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Ambiguity And The Attitude Of The Knife

In his 1965 masterpiece, DUNE, Frank Hebert imagines a desert world in which water is the most precious substance and life is a constant struggle to survive. The indigenous inhabitants of this world, the Fremen, are a people totally adapted to scarcity. They are a people accustomed to hard decisions and brutal efficiency for the sake of the tribe.

Herbert explains that the desert planet “teaches the attitude of the knife – chopping off what’s incomplete and saying: ‘now it’s complete, because it’s ended here.'” In their relentless struggle for survival, the people of Dune have no room for sentimental feelings, nor do they have the luxury of risk-taking and experimentation. The Fremen are a most deeply conservative society, a people who follow their traditions to the death – because disobedience could mean destruction for the entire tribe.

These fictional desert people are an extreme vision of what a scarcity culture looks like. In their almost cartoonish need for order, control and clarity, they are driven by the fear of losing everything. The Fremen are saturated with the awareness that any false step could lead them off the razor’s edge, from poverty to annihilation. In this society of generational survival instincts, the rules are black and white. There is no room for ambiguity.

I have a soft spot in my heart for the Fremen. Like them, I prefer black-and-white certainties to the squishy ambiguity of change. I am often tempted to practice the attitude of the knife – severing projects, relationships and processes too quickly, before they have had a chance to play out completely. I want a clear answer, not the muddled groundlessness of transition.

But while Herbert’s fictional desert people have good reasons for their rigidity and conservatism, mine are mostly psychological. Despite my nervousness, I live in an abundant universe. There is so much love, beauty and goodness to share, and my relationship with Jesus gives me real security. If I choose to trust in the love and abundance of the world that God has made, I am freed from the shackles of scarcity thinking and the attitude of the knife.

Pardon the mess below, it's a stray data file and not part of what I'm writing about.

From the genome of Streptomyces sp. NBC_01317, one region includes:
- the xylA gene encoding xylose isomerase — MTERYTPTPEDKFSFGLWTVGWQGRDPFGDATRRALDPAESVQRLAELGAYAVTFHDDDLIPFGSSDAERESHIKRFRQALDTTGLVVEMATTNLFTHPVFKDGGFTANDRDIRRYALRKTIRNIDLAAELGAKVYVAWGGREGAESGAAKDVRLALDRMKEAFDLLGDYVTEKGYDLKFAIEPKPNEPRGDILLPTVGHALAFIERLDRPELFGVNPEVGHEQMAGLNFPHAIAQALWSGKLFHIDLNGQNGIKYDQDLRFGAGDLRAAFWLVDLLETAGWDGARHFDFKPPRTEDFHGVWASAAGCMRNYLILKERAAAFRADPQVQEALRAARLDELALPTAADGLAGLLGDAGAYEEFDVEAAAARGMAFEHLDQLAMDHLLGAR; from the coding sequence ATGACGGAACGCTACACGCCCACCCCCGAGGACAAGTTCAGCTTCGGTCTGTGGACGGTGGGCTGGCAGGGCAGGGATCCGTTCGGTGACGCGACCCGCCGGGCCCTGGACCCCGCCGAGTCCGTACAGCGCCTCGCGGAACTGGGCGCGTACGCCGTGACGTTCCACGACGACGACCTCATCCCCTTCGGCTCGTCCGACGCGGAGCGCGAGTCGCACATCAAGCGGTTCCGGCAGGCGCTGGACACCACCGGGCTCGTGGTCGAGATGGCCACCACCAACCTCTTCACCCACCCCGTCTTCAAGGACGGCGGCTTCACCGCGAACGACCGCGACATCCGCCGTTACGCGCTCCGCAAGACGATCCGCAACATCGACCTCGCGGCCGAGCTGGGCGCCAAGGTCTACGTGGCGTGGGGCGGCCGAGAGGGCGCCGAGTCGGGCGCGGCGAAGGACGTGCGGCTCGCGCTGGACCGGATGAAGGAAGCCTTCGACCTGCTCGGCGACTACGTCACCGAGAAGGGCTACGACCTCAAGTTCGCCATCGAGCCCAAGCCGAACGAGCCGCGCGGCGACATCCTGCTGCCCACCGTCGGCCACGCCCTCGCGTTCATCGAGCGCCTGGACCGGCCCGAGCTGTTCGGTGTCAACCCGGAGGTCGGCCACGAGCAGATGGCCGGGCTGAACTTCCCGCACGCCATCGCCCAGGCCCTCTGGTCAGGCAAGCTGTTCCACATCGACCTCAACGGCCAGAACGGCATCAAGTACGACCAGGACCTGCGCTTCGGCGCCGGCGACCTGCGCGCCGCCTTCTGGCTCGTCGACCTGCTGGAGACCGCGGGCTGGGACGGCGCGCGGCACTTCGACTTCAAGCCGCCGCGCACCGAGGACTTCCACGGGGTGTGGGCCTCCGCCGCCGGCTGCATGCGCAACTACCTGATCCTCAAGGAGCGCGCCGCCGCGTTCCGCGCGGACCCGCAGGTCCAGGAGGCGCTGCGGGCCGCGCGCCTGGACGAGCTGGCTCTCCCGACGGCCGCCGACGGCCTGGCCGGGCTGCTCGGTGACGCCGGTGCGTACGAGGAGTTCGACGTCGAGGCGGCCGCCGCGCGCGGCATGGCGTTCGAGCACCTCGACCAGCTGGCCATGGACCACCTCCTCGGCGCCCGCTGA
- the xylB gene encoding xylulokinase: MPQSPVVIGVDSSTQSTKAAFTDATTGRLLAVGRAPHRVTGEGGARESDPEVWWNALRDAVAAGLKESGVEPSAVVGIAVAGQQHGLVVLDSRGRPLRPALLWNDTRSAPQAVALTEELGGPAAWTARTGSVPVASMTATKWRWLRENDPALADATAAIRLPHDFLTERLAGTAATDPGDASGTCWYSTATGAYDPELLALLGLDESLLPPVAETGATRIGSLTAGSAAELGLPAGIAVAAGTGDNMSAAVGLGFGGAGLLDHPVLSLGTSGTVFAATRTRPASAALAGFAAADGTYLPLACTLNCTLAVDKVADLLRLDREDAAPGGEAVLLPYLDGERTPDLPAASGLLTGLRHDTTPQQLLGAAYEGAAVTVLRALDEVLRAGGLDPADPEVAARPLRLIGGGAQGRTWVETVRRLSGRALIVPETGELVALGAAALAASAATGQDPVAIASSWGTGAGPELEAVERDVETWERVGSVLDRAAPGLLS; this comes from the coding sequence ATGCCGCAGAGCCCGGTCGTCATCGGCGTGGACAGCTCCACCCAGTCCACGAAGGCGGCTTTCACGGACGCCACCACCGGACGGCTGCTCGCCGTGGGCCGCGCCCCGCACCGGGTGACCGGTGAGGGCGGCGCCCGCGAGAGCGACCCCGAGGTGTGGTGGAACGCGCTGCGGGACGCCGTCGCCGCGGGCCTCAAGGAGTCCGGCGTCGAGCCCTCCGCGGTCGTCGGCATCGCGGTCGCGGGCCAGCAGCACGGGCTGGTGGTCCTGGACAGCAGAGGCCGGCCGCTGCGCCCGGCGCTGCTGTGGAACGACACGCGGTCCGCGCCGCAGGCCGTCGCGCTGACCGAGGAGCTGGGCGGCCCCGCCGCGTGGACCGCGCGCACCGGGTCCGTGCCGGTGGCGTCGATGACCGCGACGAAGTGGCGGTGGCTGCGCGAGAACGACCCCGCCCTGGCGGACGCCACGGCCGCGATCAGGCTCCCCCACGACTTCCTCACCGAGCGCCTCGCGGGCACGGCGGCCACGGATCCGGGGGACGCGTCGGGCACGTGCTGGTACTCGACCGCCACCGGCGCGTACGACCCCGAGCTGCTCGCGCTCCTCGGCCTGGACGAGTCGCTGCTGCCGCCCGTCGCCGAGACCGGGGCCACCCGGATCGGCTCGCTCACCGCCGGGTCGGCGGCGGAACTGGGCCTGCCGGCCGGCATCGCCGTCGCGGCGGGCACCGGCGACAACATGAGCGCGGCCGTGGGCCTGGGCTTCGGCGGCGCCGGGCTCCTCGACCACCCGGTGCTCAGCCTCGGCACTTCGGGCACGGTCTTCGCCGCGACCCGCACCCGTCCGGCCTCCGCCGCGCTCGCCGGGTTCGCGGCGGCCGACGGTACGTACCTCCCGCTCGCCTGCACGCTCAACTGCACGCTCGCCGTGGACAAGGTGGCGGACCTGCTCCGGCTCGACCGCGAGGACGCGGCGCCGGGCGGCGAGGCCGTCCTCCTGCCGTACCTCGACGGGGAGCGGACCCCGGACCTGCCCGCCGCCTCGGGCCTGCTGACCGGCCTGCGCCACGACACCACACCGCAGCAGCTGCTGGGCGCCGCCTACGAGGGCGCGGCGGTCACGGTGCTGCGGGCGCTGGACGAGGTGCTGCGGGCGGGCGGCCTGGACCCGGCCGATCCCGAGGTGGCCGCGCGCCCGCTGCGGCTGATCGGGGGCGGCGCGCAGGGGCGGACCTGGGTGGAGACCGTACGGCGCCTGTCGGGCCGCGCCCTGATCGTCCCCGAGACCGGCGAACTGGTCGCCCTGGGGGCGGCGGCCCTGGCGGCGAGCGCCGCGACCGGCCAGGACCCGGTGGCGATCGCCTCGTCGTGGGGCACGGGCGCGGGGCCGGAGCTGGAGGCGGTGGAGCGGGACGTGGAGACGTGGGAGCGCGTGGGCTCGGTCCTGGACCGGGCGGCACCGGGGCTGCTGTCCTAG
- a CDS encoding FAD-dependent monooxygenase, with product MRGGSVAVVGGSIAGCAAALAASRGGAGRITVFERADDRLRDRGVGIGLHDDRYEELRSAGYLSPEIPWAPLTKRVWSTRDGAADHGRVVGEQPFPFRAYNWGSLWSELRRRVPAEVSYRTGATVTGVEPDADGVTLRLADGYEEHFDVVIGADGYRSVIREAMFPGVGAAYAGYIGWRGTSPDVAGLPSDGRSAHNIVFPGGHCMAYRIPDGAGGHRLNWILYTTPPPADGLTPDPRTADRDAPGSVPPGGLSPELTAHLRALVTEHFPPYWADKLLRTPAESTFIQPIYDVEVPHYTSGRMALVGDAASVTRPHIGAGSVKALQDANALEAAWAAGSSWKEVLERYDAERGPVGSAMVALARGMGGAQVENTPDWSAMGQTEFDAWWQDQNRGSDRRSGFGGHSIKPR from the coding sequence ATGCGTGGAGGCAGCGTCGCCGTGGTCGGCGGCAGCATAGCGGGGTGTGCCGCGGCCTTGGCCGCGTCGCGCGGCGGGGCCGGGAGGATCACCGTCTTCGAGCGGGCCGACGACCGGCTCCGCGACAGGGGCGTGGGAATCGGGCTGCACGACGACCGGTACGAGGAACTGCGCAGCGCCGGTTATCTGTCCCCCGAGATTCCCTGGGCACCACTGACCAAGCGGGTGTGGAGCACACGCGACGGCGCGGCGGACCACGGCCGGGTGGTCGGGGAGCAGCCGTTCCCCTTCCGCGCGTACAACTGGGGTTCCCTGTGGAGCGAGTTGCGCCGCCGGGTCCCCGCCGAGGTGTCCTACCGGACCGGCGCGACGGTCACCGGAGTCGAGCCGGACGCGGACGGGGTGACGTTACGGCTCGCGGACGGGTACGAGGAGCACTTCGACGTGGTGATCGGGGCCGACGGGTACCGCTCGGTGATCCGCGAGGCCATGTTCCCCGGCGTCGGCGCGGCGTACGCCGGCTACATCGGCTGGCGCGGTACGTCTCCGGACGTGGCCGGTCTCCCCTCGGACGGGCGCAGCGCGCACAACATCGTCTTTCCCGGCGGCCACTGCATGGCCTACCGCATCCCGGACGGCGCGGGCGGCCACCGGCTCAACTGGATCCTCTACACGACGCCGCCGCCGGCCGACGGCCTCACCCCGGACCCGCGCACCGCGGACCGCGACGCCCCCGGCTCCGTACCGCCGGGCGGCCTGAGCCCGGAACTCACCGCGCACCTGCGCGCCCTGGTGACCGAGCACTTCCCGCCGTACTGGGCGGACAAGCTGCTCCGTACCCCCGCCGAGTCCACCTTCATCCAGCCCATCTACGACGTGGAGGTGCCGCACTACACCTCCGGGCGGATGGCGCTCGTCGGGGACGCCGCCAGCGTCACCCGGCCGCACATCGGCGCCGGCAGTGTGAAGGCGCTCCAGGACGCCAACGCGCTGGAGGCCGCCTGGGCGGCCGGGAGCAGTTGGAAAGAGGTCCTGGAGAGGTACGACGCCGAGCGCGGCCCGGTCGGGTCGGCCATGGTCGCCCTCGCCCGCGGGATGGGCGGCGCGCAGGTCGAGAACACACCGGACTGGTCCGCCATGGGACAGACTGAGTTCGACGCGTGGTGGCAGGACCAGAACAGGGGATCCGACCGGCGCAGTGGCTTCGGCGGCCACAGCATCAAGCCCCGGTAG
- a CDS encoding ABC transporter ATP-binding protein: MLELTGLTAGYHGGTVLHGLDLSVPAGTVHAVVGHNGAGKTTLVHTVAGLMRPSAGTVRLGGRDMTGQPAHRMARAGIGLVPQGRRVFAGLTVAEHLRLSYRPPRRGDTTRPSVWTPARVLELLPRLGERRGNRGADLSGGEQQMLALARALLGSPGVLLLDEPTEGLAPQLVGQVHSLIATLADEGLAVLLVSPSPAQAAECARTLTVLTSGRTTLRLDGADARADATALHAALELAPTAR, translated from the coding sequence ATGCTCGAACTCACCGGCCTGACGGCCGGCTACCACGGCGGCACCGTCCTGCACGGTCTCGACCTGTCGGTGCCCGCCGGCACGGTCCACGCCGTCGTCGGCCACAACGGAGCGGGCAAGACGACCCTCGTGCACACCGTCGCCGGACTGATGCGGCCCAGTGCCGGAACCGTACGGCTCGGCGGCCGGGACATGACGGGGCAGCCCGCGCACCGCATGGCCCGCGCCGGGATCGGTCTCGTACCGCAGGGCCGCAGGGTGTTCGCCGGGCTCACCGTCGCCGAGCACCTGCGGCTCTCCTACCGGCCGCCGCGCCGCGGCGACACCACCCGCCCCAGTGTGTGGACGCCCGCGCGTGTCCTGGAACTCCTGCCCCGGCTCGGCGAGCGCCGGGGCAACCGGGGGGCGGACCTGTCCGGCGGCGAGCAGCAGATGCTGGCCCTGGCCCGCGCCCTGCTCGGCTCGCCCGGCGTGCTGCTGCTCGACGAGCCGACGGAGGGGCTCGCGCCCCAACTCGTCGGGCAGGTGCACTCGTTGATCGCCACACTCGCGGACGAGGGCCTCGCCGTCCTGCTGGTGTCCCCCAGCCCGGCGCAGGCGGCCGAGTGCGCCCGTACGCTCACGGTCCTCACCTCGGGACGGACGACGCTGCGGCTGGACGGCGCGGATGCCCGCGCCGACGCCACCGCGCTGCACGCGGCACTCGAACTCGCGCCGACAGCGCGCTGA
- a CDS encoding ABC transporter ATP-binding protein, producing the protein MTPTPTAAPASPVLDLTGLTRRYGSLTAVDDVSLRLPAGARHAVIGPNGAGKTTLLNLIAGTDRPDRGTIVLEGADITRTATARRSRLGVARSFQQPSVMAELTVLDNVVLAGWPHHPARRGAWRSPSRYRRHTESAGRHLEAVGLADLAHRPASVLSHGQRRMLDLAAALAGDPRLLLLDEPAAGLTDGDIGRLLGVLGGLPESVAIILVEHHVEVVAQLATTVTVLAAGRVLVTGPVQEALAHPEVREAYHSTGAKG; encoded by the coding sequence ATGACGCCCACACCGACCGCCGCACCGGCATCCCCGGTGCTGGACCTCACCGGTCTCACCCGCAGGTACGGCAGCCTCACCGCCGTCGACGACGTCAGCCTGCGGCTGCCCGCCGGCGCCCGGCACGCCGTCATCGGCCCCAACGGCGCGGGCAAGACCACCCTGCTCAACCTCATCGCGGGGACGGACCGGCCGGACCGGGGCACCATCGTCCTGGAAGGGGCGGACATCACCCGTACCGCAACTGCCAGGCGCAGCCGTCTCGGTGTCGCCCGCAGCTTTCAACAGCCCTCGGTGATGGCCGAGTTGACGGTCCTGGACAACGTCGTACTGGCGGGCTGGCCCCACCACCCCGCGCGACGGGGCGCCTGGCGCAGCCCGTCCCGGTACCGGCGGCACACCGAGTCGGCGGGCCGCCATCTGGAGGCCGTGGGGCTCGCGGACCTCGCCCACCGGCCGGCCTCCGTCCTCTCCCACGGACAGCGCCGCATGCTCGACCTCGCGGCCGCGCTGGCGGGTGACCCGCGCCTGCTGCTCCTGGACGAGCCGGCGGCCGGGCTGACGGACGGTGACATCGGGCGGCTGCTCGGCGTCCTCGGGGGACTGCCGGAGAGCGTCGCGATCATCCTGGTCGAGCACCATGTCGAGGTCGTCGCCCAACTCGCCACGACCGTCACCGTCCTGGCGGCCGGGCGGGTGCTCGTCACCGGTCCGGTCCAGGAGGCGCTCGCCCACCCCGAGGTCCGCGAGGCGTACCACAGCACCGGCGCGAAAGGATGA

The Holy Spirit invites me to live a fearless life. Grounded in the certainty of God’s love, presence and provision, I am released from the need to chop off that which is incomplete. Instead, I am given power to sit with the broken, painful and ambiguous parts of my life. I am given courage to look adversity in the face, rather than cutting and running at the first hint of conflict. When I know who I am in Christ, I am freed from the attitude of the knife.

When we as communities are able to live in trust and awareness of Jesus Christ in our midst, we are released from the need to quash uncertainty, ambiguity and change. We are encouraged to be innovative, risk-taking and experimental. When we open ourselves to the presence of the Holy Spirit guiding us as Christ’s body, our grip on life loosens, and we are given renewed minds and hearts, able to see and feel in striking new ways. In contrast to the callous defensiveness of the attitude of the knife, Jesus’ presence opens us from the inside out and sensitizes us to one another.

Where are the areas in your life where you are gripping tightly? What are the situations, relationships and dilemmas that you are tempted to cut off? What might it be like to sit in the tension with Jesus, allowing those relationships and situations to come to maturity in his presence, in his time? What does it feel like to live a life of creativity, fearlessness and abundance in the face of an unpredictable and changing world? Can you feel where your deepest certainty lies?